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This was an eventful year for the Indian entertainment industry. It gravitated toward official remakes, and the country’s general elections — the biggest in the world with an estimated 800 million people eligible to vote — surpassed any mega blockbuster, keeping frenzied news networks busy well into the summer.
India also once again welcomed a mix of international heavy hitters in the entertainment and technology space, from Arnold Schwarzenegger to Alibaba’s Jack Ma, while others planned to visit the country but didn’t make it.
The box office also saw the usual mix of formulaic fare (Shah Rukh Khan‘s Happy New Year, Salman Khan‘s Kick) and unexpected hits (Haider, director Vishal Bhardwaj‘s Hamlet adaptation). And in the final weeks of 2014, the biggest release of the year: Aamir Khan-starrer PK, from the team behind 2008 megahit 3 Idiots, was released by UTV Motion Pictures, a unit of Disney India.
Here is THR‘s closer look at the big media and entertainment industry stories of 2014 in India:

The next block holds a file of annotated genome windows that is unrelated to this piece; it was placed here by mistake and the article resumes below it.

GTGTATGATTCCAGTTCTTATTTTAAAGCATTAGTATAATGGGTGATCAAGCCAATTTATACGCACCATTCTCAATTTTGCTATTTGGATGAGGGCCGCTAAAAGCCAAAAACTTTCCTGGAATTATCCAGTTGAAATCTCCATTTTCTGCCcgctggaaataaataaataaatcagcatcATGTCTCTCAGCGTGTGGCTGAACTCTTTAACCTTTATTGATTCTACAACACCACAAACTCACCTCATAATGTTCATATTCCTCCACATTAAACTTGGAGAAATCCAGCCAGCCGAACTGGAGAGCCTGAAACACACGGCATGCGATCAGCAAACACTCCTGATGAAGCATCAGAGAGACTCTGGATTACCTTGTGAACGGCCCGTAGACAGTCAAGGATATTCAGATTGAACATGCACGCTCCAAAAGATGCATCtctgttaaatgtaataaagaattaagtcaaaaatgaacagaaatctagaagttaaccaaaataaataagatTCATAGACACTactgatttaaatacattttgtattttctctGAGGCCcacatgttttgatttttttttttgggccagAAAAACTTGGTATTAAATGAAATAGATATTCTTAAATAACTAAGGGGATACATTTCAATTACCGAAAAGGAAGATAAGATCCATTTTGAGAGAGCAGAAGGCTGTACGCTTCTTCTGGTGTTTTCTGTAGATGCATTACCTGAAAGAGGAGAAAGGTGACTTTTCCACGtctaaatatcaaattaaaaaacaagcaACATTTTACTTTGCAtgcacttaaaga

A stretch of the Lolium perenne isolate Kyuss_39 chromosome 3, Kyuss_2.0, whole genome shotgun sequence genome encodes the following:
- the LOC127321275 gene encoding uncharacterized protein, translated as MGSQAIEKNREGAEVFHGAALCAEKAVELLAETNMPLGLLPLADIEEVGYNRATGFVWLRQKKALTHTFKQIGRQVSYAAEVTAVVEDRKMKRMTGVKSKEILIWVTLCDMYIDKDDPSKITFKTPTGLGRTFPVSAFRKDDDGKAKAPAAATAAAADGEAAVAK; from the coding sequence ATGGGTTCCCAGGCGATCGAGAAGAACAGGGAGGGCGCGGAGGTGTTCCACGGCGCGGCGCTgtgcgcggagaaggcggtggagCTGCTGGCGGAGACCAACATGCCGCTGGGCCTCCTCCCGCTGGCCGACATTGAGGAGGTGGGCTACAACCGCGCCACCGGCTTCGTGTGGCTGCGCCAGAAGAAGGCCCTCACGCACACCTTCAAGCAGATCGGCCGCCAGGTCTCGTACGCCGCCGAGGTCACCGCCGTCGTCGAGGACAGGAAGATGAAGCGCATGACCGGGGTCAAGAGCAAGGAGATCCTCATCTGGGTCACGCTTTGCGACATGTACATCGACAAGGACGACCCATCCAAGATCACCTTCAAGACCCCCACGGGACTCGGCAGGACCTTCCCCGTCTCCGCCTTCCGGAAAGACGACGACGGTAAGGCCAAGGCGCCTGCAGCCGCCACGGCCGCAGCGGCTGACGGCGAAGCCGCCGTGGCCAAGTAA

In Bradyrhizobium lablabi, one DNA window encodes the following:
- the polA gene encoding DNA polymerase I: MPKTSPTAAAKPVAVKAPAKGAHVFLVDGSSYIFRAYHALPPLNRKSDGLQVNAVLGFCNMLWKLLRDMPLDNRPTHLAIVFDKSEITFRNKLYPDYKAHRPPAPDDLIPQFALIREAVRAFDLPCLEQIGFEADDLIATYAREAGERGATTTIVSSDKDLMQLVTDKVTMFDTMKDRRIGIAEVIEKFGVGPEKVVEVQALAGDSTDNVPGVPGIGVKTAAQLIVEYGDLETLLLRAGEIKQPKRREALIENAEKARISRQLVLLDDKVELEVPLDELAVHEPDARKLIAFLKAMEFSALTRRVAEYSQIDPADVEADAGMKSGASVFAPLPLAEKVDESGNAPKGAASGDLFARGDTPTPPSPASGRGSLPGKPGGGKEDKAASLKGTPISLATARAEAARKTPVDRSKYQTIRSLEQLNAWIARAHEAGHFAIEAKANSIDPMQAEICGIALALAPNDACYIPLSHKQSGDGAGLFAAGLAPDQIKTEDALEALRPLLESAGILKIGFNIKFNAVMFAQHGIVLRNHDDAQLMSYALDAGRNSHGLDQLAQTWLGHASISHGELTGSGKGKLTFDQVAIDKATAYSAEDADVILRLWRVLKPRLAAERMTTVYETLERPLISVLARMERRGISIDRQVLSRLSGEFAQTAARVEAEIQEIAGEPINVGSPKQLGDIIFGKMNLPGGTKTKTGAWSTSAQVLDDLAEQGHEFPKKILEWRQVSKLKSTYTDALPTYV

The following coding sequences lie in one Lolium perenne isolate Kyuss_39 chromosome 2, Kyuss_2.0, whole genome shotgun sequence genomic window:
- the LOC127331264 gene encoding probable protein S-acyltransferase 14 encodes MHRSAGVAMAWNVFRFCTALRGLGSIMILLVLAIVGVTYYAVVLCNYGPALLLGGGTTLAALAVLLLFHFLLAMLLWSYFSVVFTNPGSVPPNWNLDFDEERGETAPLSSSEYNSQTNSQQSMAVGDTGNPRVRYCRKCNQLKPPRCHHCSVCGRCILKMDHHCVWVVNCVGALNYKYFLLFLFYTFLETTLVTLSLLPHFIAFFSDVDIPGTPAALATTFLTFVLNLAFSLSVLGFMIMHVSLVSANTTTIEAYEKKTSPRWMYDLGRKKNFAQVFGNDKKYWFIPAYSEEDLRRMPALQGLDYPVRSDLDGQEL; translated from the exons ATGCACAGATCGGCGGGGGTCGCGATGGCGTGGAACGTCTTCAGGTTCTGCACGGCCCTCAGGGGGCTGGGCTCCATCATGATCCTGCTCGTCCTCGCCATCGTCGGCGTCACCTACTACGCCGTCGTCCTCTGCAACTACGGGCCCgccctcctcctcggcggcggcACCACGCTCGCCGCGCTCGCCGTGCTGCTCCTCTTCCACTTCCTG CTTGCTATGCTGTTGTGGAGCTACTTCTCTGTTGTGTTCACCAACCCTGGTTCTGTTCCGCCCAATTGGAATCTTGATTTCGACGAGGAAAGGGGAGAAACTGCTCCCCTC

Year of Remakes
With the Indian industry long accused of ripping off foreign storylines, 2014 was the year the tide seemed to be turning toward increasing legit remakes.
The most ambitious remake was Bang Bang!, Fox Star Studios’ take on the Tom Cruise–Cameron Diaz starrer Knight and Day. FSS also released City Lights, a Hindi makeover of 2013’s Metro Manila, the U.K.’s foreign Oscar entry.
The remake trickle could turn into a flood with a host of projects announced in 2014, such as Relativity’s planned Bollywood take on romantic drama The Best of Me. “There is a lot of content we make that is very appropriate for Bollywood, and Bollywood can be opened up a little bit by remaking [that content] with the right partners,” Relativity’s Ryan Kavanaugh told The Hollywood Reporter. Similarly, Fox Star Studios said it would remake The Fault in Our Stars.